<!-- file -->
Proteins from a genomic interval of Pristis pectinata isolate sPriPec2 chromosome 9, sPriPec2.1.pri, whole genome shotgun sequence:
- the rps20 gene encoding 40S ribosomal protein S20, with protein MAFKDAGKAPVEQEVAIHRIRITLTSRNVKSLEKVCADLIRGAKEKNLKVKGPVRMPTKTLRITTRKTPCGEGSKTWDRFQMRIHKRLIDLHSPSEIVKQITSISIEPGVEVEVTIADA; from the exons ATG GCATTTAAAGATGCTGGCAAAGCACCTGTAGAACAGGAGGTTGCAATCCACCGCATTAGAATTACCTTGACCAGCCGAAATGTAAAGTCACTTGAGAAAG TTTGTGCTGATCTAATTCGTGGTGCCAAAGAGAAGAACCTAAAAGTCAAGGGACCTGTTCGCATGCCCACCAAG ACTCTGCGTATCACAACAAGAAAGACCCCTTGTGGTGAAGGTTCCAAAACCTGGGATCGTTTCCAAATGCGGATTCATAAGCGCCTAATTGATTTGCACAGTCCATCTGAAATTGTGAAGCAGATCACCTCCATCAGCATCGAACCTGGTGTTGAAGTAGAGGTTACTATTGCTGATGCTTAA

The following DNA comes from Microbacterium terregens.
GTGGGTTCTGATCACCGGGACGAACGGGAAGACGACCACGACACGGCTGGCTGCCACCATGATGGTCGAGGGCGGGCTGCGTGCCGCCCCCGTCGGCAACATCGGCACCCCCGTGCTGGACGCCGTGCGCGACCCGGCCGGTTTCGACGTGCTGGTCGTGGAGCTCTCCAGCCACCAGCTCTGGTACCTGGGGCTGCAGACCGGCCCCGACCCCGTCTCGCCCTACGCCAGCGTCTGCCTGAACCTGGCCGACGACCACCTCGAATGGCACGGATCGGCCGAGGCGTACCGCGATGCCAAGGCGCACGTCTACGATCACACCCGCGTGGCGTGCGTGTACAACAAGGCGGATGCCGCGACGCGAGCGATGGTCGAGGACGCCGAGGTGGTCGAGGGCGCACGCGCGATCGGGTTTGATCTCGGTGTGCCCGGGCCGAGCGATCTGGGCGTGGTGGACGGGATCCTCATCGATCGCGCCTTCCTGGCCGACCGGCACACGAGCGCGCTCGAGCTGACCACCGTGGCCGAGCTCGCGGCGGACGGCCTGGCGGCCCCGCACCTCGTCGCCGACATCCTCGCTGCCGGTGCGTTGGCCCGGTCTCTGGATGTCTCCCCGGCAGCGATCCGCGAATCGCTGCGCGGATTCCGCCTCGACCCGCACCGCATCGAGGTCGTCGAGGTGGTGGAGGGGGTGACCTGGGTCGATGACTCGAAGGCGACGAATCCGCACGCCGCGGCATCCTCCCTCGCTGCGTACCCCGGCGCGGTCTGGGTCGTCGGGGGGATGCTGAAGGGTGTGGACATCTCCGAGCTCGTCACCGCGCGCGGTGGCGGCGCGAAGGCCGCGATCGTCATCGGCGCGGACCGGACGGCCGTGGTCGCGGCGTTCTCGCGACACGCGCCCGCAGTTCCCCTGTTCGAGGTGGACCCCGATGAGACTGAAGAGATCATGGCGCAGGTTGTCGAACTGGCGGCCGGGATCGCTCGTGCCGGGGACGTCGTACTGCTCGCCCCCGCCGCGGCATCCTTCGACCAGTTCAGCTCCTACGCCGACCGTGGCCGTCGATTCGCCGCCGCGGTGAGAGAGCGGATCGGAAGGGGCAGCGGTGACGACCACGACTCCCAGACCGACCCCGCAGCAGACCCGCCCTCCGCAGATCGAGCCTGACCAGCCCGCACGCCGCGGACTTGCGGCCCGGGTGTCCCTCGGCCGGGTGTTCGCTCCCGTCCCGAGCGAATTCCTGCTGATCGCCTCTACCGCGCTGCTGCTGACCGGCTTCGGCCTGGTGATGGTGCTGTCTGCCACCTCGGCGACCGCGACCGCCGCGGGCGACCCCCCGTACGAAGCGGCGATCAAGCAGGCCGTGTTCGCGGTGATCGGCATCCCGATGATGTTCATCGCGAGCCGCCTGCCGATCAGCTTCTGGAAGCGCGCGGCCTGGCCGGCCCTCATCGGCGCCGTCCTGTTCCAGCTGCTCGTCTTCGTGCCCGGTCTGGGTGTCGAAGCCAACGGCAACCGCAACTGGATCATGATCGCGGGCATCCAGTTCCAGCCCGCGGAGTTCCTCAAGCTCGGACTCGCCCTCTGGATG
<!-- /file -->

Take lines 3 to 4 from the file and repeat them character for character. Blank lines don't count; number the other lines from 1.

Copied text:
The following DNA comes from Microbacterium terregens.
GTGGGTTCTGATCACCGGGACGAACGGGAAGACGACCACGACACGGCTGGCTGCCACCATGATGGTCGAGGGCGGGCTGCGTGCCGCCCCCGTCGGCAACATCGGCACCCCCGTGCTGGACGCCGTGCGCGACCCGGCCGGTTTCGACGTGCTGGTCGTGGAGCTCTCCAGCCACCAGCTCTGGTACCTGGGGCTGCAGACCGGCCCCGACCCCGTCTCGCCCTACGCCAGCGTCTGCCTGAACCTGGCCGACGACCACCTCGAATGGCACGGATCGGCCGAGGCGTACCGCGATGCCAAGGCGCACGTCTACGATCACACCCGCGTGGCGTGCGTGTACAACAAGGCGGATGCCGCGACGCGAGCGATGGTCGAGGACGCCGAGGTGGTCGAGGGCGCACGCGCGATCGGGTTTGATCTCGGTGTGCCCGGGCCGAGCGATCTGGGCGTGGTGGACGGGATCCTCATCGATCGCGCCTTCCTGGCCGACCGGCACACGAGCGCGCTCGAGCTGACCACCGTGGCCGAGCTCGCGGCGGACGGCCTGGCGGCCCCGCACCTCGTCGCCGACATCCTCGCTGCCGGTGCGTTGGCCCGGTCTCTGGATGTCTCCCCGGCAGCGATCCGCGAATCGCTGCGCGGATTCCGCCTCGACCCGCACCGCATCGAGGTCGTCGAGGTGGTGGAGGGGGTGACCTGGGTCGATGACTCGAAGGCGACGAATCCGCACGCCGCGGCATCCTCCCTCGCTGCGTACCCCGGCGCGGTCTGGGTCGTCGGGGGGATGCTGAAGGGTGTGGACATCTCCGAGCTCGTCACCGCGCGCGGTGGCGGCGCGAAGGCCGCGATCGTCATCGGCGCGGACCGGACGGCCGTGGTCGCGGCGTTCTCGCGACACGCGCCCGCAGTTCCCCTGTTCGAGGTGGACCCCGATGAGACTGAAGAGATCATGGCGCAGGTTGTCGAACTGGCGGCCGGGATCGCTCGTGCCGGGGACGTCGTACTGCTCGCCCCCGCCGCGGCATCCTTCGACCAGTTCAGCTCCTACGCCGACCGTGGCCGTCGATTCGCCGCCGCGGTGAGAGAGCGGATCGGAAGGGGCAGCGGTGACGACCACGACTCCCAGACCGACCCCGCAGCAGACCCGCCCTCCGCAGATCGAGCCTGACCAGCCCGCACGCCGCGGACTTGCGGCCCGGGTGTCCCTCGGCCGGGTGTTCGCTCCCGTCCCGAGCGAATTCCTGCTGATCGCCTCTACCGCGCTGCTGCTGACCGGCTTCGGCCTGGTGATGGTGCTGTCTGCCACCTCGGCGACCGCGACCGCCGCGGGCGACCCCCCGTACGAAGCGGCGATCAAGCAGGCCGTGTTCGCGGTGATCGGCATCCCGATGATGTTCATCGCGAGCCGCCTGCCGATCAGCTTCTGGAAGCGCGCGGCCTGGCCGGCCCTCATCGGCGCCGTCCTGTTCCAGCTGCTCGTCTTCGTGCCCGGTCTGGGTGTCGAAGCCAACGGCAACCGCAACTGGATCATGATCGCGGGCATCCAGTTCCAGCCCGCGGAGTTCCTCAAGCTCGGACTCGCCCTCTGGATG